One of the first things that strikes you about the new XOR phone – aside from its sleek titanium and leather body and tangible curves – is that it looks, well, like a phone. This may seem like stating the obvious, but consumers have become so accustomed to mobile devices resembling mini tablets and providing multiple services that its primary function has become somewhat lost.
‘Phones, as we call them, are now computers that you talk to,’ agrees product designer Hutch Hutchison. ‘They’re incredible, what they do, but they are utilitarian black slabs – you don’t feel about them in the same way as you did about your little Nokia.’
This throwback to the ubiquitous mobile brand of the late nineties and early noughties makes perfect sense when you know Hutchison’s background. Originally trained as a mechanical engineer, he quickly switched to product design and is known in the industry as the ‘phone guy’ due to his formative years at Nokia.
Arguably, no market has seen such exponential leaps and bounds in design and technology than the mobile phone sector. In a relatively short space of time, phones have gone from rudimentary oversized bricks to slick miniature computers capable of more than anyone could have imagined just a few years ago.
After honing his skills as a technology specialist at Nokia, Hutchison saw a gap in the market for a more aspirational kind of device. Along with Nokia’s then head of design, Frank Nuovo, Hutchison launched Vertu in 1999, a mobile phone company with its sights firmly set on the luxury sector. These were the kind of devices for A-listers and CEOs; where diamond-encrusted and alligator skin handsets were the norm, and prices were well into the thousands. After leaving Vertu to set up his own design studio, Hutchison found that he was regularly contacted by fellow phone fanatics who had been following his career and wanted to fill the Vertu void.
‘Eventually I was approached by a group of investors who knew Vertu, and they understood that there was a hole in people’s hearts for this kind of product,’ he explains. ‘They already ran a number of huge online businesses, so they weren’t the usual start-ups.’
That was three years ago. And after assembling a crack team of designers, engineers and acoustic specialists – including many former Vertu employees – XOR was born. After the disruption of 2020 saw the launch postponed, XOR Titanium will make its debut this month.
‘The pretext behind Titanium was to address the Vertu market but with a kind of 21st-century pair of eyes,’ Hutchison explains. ‘We wanted to create a brand that was a little more grounded, but also with its own level of flamboyance.’
The inaugural model, which is available in four distinctive colourways, is designed and built in Britain. Like Vertu, and as its name suggests, Titanium is fitted with premium materials. These include a stronger-than-diamond sapphire crystal screen, plush leather casing, ceramic, and a lightweight yet durable Grade 5 titanium body.
‘I wanted something that had that ritualistic feel about it,’ says Hutchison. ‘The materials are a pleasure to touch – I wanted something ergonomic.’ But whereas ‘bling’ was in demand in the early 2000s, the modern buyer’s most precious resource is security.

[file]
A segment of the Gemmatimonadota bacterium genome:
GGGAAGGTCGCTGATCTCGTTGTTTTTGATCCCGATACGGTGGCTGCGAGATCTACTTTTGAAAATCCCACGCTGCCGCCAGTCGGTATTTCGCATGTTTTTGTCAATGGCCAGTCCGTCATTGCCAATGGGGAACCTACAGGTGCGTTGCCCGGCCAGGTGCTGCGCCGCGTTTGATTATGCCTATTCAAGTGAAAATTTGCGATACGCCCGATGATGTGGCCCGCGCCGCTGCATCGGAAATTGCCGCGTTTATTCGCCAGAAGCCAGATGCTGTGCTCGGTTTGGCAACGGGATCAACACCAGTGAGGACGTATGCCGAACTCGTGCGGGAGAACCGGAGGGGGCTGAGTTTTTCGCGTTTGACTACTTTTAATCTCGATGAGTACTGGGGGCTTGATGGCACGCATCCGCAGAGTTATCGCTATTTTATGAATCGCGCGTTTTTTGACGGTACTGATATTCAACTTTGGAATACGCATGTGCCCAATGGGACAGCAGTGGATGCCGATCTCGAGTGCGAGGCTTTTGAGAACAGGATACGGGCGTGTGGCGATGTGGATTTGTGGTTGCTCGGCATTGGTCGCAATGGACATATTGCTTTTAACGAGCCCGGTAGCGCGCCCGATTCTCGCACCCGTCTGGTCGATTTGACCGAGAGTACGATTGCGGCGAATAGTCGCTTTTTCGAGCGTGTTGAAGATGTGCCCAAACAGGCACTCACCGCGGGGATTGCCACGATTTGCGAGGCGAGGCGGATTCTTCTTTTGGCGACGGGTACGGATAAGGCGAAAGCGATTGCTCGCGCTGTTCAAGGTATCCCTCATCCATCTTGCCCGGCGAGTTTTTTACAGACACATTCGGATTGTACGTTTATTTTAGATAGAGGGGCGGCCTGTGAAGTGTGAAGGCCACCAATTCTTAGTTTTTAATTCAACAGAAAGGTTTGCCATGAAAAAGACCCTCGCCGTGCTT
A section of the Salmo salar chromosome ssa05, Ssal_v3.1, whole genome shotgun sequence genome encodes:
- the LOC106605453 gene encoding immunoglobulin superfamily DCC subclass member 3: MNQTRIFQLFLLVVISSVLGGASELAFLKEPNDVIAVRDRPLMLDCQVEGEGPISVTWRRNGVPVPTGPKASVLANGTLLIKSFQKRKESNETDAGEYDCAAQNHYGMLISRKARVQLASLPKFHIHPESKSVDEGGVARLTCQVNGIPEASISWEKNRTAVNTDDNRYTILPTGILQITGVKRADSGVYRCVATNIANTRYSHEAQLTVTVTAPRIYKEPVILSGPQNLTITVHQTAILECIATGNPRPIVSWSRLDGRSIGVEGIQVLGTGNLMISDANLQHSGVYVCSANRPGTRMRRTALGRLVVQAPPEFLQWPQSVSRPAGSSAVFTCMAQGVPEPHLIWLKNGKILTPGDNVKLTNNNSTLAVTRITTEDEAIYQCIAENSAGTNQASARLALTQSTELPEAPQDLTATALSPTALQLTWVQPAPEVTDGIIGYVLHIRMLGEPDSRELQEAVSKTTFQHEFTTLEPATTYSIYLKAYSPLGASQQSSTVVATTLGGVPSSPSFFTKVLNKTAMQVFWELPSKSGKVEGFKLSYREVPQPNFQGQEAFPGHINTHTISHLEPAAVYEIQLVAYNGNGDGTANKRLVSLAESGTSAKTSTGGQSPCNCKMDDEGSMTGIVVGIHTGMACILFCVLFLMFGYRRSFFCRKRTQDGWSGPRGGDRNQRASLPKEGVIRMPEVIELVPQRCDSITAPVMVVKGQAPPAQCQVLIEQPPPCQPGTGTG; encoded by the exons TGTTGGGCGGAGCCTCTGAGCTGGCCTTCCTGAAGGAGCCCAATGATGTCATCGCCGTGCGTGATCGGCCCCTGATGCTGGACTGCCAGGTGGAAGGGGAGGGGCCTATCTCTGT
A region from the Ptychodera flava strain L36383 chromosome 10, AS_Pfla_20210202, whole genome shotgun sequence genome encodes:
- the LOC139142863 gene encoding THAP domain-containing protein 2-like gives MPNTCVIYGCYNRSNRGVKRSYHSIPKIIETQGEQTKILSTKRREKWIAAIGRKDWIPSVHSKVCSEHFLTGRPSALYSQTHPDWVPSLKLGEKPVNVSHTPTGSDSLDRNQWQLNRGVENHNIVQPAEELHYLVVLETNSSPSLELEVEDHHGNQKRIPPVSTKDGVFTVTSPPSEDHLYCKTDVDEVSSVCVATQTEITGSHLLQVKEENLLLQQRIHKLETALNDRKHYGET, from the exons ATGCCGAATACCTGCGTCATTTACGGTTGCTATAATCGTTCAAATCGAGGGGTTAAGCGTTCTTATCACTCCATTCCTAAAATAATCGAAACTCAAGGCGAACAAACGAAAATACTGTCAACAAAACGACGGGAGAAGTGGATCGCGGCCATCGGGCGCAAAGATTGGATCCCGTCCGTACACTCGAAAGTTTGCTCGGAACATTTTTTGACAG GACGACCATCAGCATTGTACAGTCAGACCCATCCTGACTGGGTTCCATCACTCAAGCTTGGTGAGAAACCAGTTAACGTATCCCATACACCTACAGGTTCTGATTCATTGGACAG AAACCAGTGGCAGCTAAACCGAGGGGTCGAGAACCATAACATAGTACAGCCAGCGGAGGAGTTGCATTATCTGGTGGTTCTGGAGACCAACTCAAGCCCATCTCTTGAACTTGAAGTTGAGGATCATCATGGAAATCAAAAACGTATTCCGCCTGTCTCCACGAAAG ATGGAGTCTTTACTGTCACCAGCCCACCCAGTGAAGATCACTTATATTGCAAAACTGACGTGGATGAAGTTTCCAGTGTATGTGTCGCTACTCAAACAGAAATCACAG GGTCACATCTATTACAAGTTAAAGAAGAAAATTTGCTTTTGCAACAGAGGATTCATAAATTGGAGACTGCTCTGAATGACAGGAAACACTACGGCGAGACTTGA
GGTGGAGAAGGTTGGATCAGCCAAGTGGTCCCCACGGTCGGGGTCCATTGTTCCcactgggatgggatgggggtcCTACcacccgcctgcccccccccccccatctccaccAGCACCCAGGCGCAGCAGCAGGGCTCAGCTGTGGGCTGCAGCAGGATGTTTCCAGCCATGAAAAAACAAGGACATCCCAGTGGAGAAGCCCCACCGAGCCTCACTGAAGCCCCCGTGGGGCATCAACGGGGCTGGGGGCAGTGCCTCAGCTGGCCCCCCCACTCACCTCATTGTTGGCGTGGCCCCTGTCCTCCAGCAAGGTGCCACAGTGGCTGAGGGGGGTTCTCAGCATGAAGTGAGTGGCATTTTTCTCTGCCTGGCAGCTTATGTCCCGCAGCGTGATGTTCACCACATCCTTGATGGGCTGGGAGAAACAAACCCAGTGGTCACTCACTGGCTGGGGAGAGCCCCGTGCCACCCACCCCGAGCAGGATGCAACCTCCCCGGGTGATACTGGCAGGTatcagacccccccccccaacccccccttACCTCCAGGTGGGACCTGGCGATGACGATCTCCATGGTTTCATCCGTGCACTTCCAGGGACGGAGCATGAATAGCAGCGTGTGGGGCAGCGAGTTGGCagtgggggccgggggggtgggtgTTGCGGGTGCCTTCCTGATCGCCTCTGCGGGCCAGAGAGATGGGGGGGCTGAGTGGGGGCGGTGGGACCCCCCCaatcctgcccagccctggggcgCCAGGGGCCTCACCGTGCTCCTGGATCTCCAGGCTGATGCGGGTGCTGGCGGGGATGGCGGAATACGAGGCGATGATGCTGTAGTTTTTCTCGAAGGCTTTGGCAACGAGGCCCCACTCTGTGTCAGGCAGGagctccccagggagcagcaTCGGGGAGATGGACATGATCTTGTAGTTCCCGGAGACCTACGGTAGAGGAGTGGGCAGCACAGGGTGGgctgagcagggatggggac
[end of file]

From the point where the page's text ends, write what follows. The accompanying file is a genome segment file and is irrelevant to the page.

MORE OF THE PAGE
What makes XOR truly unique is its encryption technology. Cyber security is a huge and growing industry, as hackers become more insidious and sophisticated. XOR is Britain’s first mobile phone to use hardware encryption which doesn’t run over an IP or the internet, but rather through its GSM network. The idea is that owners will use their XOR alongside their day-to-day smart phone, and pair it with close friends and family members on their encrypted list. Another technological advancement is XOR’s in-built International Air Quality Standard, which monitors the environment the owner is in and will send out a warning when pollution levels become toxic.
Those who are more technologically minded may have picked up on XOR’s cyber security credentials based on the name alone, which is taken from an encryption algorithm. The logo came before the name, and even this alludes to security, explains Hutchison, as his design was inspired by a traditional protection knot. There are also clues in the lacquer box in which the phone is presented, which can only be opened through cracking a cryptography-inspired puzzle.
Part high-tech, part playful – this is the kind of project that makes Hutchison, the designer, tick. As someone who designs beautiful yet functional objects, he adheres to the self-appointed ethos of ‘engineering art’, when something ‘looks right and is right’.
Essentially, this is the art of creating beautiful yet practical objects that don’t compromise on form or function. Some of those ‘little Nokias’ Hutchison references endured for years, whereas other trendy imitators had short shelf lives. Like a faithful Nokia 3310, Hutchison refers to the XOR Titanium as your ‘little friend’, a phone that the owner trusts and enjoys having on their person.
‘We didn’t want to go into a product that was purely about encryption. It had to be something you could relate to,’ he says. ‘These products we buy where you “treat yourself”; they’re something you have to fall in love with.’
The XOR TITANIUM range starts from £3,000 and is available to order direct from xorinc.uk from 18 January 2021.